By Emily Kittle
Maybe you got the raw end of the deal with a household purchase. Or you're less than thrilled with a recent customer service experience.
Before you call the company complaining, consumer advocate Ron Burley says there are four questions you should ask yourself. If you can answer yes to all of them, you'll have a better chance coming out ahead in a product or service dispute, according to his recent On Your Side column for AARP The Magazine.
Here is Burley's four-point checklist:
1. Have I been significantly harmed? If you're upset over a matter of principle or could hold your total financial loss in spare change, forget about dialing customer service. Write a letter to the editor instead.
2. Do I have a case? No matter how obvious the issue might seem, convincing a corporation to spend its time and money to help you out involves building a case that proves your point.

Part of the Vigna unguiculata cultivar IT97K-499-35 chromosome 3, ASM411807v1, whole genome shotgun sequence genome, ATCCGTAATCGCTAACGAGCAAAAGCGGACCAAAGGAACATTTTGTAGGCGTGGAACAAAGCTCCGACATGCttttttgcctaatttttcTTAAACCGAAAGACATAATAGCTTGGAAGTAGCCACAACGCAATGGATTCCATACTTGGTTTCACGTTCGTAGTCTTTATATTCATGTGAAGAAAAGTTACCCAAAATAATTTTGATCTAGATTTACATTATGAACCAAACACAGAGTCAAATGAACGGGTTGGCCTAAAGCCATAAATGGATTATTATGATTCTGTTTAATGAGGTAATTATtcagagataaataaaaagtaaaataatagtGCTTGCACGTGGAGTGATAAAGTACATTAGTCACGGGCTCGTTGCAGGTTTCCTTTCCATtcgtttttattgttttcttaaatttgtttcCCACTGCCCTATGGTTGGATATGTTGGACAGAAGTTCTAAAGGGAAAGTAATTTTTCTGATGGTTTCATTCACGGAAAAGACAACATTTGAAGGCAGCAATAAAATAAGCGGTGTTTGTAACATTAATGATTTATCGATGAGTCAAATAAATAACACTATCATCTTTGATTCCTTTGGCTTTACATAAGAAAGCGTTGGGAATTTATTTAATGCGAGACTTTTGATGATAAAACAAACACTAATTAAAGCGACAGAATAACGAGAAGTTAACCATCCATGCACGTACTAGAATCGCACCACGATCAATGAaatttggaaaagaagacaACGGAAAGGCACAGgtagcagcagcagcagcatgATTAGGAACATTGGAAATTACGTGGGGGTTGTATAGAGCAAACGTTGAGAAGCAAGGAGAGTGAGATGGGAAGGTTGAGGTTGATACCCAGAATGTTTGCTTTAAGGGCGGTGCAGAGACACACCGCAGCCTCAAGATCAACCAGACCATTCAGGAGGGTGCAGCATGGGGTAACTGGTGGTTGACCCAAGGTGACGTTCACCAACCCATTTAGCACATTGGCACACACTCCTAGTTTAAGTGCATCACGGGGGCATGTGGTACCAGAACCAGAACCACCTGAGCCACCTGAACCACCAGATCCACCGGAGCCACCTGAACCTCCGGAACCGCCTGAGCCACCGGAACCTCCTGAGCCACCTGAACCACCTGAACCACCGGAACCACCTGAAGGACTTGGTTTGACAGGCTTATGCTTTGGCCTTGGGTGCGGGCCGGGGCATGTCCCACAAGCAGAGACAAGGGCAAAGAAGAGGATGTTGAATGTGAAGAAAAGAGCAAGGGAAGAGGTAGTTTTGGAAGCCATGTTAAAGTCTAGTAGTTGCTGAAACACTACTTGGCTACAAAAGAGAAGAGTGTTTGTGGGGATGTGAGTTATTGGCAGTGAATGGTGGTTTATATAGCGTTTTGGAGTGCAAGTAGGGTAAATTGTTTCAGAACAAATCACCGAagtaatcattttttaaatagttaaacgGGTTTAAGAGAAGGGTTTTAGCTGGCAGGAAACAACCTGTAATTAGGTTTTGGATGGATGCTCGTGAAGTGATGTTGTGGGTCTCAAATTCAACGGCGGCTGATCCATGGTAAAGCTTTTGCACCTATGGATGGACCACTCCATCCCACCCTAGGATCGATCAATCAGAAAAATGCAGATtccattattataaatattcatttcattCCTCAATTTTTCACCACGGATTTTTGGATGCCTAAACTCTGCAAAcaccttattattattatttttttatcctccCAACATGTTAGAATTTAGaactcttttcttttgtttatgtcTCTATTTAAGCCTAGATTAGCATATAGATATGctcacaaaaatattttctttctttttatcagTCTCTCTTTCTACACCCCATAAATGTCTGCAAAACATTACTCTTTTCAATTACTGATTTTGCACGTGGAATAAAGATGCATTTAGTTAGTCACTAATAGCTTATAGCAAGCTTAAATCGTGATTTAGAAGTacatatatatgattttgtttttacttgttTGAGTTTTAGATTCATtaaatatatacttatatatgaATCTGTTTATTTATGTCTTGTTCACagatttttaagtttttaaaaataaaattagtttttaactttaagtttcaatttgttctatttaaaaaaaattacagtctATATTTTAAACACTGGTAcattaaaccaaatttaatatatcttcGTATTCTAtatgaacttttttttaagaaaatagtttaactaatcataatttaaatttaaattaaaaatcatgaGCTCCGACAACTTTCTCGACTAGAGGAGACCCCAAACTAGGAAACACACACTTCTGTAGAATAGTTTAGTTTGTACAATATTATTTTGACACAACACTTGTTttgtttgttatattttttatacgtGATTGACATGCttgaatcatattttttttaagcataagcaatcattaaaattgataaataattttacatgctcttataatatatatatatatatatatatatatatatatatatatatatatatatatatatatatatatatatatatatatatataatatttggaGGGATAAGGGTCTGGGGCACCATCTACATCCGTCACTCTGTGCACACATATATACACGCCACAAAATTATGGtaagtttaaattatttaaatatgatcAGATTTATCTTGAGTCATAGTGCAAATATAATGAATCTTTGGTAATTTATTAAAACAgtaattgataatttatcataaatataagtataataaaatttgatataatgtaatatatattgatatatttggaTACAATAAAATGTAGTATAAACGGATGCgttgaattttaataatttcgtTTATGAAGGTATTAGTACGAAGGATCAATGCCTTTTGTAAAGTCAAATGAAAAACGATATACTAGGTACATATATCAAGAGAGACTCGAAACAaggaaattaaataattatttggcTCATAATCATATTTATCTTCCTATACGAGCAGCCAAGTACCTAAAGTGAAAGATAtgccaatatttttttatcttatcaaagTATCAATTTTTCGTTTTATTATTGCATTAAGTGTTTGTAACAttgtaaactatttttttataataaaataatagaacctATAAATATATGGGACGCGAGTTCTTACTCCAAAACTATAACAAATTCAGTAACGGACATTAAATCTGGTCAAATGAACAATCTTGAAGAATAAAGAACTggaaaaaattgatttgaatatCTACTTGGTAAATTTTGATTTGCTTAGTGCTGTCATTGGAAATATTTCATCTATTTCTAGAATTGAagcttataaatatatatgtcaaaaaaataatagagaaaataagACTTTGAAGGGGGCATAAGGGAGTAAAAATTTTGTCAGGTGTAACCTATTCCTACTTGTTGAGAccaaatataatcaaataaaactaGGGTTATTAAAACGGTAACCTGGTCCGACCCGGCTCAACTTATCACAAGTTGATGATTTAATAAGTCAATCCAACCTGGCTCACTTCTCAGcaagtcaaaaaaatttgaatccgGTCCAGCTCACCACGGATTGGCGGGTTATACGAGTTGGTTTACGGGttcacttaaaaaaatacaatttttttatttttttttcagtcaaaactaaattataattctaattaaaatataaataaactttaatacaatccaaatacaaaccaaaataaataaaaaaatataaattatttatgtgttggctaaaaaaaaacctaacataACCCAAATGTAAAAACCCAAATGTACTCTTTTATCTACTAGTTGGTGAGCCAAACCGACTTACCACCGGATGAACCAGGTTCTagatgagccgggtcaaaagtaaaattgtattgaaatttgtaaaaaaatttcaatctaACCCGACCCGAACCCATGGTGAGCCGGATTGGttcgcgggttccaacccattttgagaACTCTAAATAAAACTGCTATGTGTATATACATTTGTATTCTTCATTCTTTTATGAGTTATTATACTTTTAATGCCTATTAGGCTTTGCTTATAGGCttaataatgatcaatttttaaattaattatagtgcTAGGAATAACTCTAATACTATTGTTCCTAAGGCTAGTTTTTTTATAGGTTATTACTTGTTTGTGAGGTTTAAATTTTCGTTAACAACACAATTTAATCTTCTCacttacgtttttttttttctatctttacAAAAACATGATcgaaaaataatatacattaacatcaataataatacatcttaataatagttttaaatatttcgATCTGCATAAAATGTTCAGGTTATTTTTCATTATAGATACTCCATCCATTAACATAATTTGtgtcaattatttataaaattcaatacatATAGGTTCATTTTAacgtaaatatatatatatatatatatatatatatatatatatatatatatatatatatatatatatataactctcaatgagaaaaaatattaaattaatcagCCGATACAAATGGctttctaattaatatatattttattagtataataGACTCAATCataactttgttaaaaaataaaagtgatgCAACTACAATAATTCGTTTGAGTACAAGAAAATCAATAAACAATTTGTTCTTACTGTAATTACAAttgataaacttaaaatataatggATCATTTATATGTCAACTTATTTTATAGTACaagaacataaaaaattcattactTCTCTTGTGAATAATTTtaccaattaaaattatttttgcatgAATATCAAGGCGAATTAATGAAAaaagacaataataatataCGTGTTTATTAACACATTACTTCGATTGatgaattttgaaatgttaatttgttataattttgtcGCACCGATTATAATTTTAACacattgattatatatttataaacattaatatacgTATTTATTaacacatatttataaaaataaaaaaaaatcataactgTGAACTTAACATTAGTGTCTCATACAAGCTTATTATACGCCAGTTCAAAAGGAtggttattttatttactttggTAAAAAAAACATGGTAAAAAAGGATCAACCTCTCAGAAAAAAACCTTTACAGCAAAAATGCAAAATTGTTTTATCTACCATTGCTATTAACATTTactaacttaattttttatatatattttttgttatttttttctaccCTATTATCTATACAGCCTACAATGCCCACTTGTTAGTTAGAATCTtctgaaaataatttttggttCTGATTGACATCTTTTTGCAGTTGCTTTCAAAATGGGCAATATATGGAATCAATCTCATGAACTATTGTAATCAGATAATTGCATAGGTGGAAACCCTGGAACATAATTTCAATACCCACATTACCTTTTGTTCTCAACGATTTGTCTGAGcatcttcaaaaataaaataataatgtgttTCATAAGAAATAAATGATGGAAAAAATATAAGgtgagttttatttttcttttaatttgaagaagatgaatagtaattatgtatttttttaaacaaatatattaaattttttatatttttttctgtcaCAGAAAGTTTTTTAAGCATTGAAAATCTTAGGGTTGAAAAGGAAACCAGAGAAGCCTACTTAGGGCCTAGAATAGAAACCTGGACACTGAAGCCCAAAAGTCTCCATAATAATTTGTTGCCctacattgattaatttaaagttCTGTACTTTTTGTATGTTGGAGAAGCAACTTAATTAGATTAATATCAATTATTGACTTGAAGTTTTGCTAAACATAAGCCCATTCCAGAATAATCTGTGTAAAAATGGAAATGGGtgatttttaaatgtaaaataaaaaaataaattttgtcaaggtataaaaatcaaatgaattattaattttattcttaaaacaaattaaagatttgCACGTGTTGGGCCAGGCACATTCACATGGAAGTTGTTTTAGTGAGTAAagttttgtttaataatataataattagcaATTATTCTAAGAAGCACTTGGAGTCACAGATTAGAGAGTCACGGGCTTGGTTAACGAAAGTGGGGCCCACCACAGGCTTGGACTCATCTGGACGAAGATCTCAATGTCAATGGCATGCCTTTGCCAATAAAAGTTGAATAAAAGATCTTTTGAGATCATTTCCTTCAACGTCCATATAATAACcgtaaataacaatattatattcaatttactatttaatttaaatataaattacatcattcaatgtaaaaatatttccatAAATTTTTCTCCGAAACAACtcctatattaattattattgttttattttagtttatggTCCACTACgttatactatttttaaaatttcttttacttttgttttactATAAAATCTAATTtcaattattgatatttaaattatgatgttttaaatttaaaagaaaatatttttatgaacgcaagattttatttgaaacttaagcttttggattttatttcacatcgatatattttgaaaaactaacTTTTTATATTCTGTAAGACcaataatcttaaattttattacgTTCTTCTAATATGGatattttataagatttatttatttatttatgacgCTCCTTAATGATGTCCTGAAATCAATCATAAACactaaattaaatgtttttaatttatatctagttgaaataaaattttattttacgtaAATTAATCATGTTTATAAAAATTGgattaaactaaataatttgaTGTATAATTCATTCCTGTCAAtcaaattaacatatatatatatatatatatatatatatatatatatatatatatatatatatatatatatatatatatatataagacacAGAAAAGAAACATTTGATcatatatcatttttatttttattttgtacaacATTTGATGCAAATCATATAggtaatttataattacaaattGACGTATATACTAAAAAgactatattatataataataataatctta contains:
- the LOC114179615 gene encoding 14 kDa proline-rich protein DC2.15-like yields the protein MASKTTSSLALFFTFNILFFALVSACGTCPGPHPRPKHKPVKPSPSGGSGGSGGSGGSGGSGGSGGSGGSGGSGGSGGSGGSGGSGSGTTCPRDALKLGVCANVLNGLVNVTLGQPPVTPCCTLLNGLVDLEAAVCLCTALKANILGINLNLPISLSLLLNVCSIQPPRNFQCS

3. Do I have leverage? Most companies will do something only if it is to their financial advantage. The best leverage would be something you could do, or promise to do, that would make it more expensive for the company to ignore you than to take care of you.
4.Is there an acceptable solution? What do you want? The answer has to be specific and monetary. "I want a full refund" or "Please replace the product" are acceptable statements. "I want a letter of apology" won't get you anywhere.